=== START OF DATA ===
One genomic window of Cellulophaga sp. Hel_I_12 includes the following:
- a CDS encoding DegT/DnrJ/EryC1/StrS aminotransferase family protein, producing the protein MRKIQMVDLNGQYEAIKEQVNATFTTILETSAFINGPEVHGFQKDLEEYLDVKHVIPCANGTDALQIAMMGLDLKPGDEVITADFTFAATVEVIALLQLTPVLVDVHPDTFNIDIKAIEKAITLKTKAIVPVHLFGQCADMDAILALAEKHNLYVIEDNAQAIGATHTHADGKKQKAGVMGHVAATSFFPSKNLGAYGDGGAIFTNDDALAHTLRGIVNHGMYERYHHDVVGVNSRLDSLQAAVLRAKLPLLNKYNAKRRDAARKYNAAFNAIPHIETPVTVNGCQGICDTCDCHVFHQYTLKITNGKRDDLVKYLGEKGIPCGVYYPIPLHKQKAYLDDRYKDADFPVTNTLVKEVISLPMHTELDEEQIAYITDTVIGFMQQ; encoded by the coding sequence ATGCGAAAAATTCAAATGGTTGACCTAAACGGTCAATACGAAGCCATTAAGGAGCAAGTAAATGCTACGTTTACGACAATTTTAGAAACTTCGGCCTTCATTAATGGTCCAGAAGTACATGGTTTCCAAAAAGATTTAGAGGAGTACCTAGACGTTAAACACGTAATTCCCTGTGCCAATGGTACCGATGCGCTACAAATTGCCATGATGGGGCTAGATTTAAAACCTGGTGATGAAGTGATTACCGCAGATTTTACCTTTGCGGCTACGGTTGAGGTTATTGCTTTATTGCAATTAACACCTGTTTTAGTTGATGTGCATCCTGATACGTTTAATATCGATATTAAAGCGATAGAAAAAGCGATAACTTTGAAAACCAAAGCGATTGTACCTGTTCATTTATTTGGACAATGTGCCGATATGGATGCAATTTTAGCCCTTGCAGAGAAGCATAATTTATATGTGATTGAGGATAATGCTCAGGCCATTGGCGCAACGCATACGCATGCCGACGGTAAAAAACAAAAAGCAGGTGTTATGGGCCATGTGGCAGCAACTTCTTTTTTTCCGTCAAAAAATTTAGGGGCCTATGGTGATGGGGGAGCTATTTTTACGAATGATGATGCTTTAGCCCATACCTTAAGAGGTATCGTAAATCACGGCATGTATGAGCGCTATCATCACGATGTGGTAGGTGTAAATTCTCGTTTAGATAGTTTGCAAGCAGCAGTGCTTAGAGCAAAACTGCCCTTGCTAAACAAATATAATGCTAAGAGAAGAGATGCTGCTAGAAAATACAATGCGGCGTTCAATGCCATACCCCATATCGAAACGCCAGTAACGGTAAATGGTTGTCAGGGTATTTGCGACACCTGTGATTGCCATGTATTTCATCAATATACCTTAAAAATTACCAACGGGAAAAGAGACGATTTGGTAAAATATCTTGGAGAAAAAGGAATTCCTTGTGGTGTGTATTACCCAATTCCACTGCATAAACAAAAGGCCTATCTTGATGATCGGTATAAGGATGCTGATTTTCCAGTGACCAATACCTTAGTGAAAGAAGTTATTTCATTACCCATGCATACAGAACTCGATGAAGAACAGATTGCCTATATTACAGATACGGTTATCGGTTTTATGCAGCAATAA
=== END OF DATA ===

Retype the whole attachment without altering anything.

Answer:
One genomic window of Cellulophaga sp. Hel_I_12 includes the following:
- a CDS encoding DegT/DnrJ/EryC1/StrS aminotransferase family protein, producing the protein MRKIQMVDLNGQYEAIKEQVNATFTTILETSAFINGPEVHGFQKDLEEYLDVKHVIPCANGTDALQIAMMGLDLKPGDEVITADFTFAATVEVIALLQLTPVLVDVHPDTFNIDIKAIEKAITLKTKAIVPVHLFGQCADMDAILALAEKHNLYVIEDNAQAIGATHTHADGKKQKAGVMGHVAATSFFPSKNLGAYGDGGAIFTNDDALAHTLRGIVNHGMYERYHHDVVGVNSRLDSLQAAVLRAKLPLLNKYNAKRRDAARKYNAAFNAIPHIETPVTVNGCQGICDTCDCHVFHQYTLKITNGKRDDLVKYLGEKGIPCGVYYPIPLHKQKAYLDDRYKDADFPVTNTLVKEVISLPMHTELDEEQIAYITDTVIGFMQQ; encoded by the coding sequence ATGCGAAAAATTCAAATGGTTGACCTAAACGGTCAATACGAAGCCATTAAGGAGCAAGTAAATGCTACGTTTACGACAATTTTAGAAACTTCGGCCTTCATTAATGGTCCAGAAGTACATGGTTTCCAAAAAGATTTAGAGGAGTACCTAGACGTTAAACACGTAATTCCCTGTGCCAATGGTACCGATGCGCTACAAATTGCCATGATGGGGCTAGATTTAAAACCTGGTGATGAAGTGATTACCGCAGATTTTACCTTTGCGGCTACGGTTGAGGTTATTGCTTTATTGCAATTAACACCTGTTTTAGTTGATGTGCATCCTGATACGTTTAATATCGATATTAAAGCGATAGAAAAAGCGATAACTTTGAAAACCAAAGCGATTGTACCTGTTCATTTATTTGGACAATGTGCCGATATGGATGCAATTTTAGCCCTTGCAGAGAAGCATAATTTATATGTGATTGAGGATAATGCTCAGGCCATTGGCGCAACGCATACGCATGCCGACGGTAAAAAACAAAAAGCAGGTGTTATGGGCCATGTGGCAGCAACTTCTTTTTTTCCGTCAAAAAATTTAGGGGCCTATGGTGATGGGGGAGCTATTTTTACGAATGATGATGCTTTAGCCCATACCTTAAGAGGTATCGTAAATCACGGCATGTATGAGCGCTATCATCACGATGTGGTAGGTGTAAATTCTCGTTTAGATAGTTTGCAAGCAGCAGTGCTTAGAGCAAAACTGCCCTTGCTAAACAAATATAATGCTAAGAGAAGAGATGCTGCTAGAAAATACAATGCGGCGTTCAATGCCATACCCCATATCGAAACGCCAGTAACGGTAAATGGTTGTCAGGGTATTTGCGACACCTGTGATTGCCATGTATTTCATCAATATACCTTAAAAATTACCAACGGGAAAAGAGACGATTTGGTAAAATATCTTGGAGAAAAAGGAATTCCTTGTGGTGTGTATTACCCAATTCCACTGCATAAACAAAAGGCCTATCTTGATGATCGGTATAAGGATGCTGATTTTCCAGTGACCAATACCTTAGTGAAAGAAGTTATTTCATTACCCATGCATACAGAACTCGATGAAGAACAGATTGCCTATATTACAGATACGGTTATCGGTTTTATGCAGCAATAA